Q: If drug B has a higher success rate (%age of cures) than drug A when given to women, and also when given to men, does it have a higher success rate when given to people in general?
2 Apr 1997

Q: What's the smallest possible "paradoxical" situation (i.e. smallest total number of people)? There are two versions of the problem depending on whether we allow entries to be 0.
2 Apr 1997

Q: Here's another striking version. A greengrocer sells apples at a fixed price per fruit, and oranges similarly. Each day an apple costs more than an orange. I buy fruit on several days. On average, did my apples cost me more per fruit than my oranges?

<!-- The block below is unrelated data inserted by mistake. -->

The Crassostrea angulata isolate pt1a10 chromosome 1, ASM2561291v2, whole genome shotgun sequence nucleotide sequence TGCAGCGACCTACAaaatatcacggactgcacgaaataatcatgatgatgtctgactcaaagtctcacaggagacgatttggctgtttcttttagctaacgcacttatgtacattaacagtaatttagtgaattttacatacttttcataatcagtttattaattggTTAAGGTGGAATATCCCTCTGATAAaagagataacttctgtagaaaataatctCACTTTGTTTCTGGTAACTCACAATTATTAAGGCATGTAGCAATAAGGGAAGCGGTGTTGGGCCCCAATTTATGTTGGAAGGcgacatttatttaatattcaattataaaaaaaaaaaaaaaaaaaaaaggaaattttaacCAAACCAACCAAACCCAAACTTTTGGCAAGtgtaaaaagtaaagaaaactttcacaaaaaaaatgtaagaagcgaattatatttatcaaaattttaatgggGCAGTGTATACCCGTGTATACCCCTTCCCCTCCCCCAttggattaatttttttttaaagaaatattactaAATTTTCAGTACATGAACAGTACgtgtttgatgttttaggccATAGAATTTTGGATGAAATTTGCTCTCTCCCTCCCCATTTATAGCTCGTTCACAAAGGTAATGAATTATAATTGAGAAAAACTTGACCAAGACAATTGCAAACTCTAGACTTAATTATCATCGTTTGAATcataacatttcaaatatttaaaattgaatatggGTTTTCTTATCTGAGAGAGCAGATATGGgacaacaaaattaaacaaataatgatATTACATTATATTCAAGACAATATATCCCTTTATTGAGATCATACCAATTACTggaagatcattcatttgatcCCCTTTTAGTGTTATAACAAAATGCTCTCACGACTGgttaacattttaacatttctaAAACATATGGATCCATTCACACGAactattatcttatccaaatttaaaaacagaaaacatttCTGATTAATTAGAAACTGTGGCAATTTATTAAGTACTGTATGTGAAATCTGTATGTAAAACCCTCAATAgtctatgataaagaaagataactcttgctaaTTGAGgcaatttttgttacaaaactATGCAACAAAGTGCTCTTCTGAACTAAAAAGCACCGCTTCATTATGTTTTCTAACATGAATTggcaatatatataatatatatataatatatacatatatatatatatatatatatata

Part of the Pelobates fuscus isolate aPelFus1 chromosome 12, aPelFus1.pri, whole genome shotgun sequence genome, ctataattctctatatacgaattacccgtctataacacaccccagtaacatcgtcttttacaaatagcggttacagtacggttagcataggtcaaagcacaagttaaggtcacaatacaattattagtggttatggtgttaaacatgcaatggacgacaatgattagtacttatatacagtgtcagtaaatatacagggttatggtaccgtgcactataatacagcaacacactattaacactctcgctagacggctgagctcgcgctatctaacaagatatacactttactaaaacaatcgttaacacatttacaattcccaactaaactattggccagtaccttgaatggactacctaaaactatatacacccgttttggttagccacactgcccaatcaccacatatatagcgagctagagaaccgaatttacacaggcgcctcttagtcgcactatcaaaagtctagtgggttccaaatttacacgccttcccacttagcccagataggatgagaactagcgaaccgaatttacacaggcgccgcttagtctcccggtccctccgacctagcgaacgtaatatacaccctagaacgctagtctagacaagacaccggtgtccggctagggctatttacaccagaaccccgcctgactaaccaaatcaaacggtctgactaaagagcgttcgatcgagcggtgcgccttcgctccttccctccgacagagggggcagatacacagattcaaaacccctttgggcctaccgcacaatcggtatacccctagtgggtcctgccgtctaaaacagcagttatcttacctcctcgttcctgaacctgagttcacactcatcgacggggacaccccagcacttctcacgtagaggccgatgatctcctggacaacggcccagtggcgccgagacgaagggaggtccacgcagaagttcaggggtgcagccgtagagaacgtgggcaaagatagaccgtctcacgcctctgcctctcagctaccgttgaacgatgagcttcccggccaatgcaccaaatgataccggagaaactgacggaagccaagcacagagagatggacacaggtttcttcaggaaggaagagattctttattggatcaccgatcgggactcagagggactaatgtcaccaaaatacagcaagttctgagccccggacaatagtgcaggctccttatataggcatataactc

20 Mar 2011

Q: Call the above situation a 2-level paradox, because we're measuring the drugs' effectiveness at two levels: the gender level and the overall population level. Is it possible to have a 3-level paradox? For example, is it possible that drug A has a higher success rate on people, but drug B has a higher success rate on women and on men, but drug A has a higher success rate on each of young women, old women, young men and old men?
Haidar Al-Dhalimy, 2 Apr 2021

Spoiler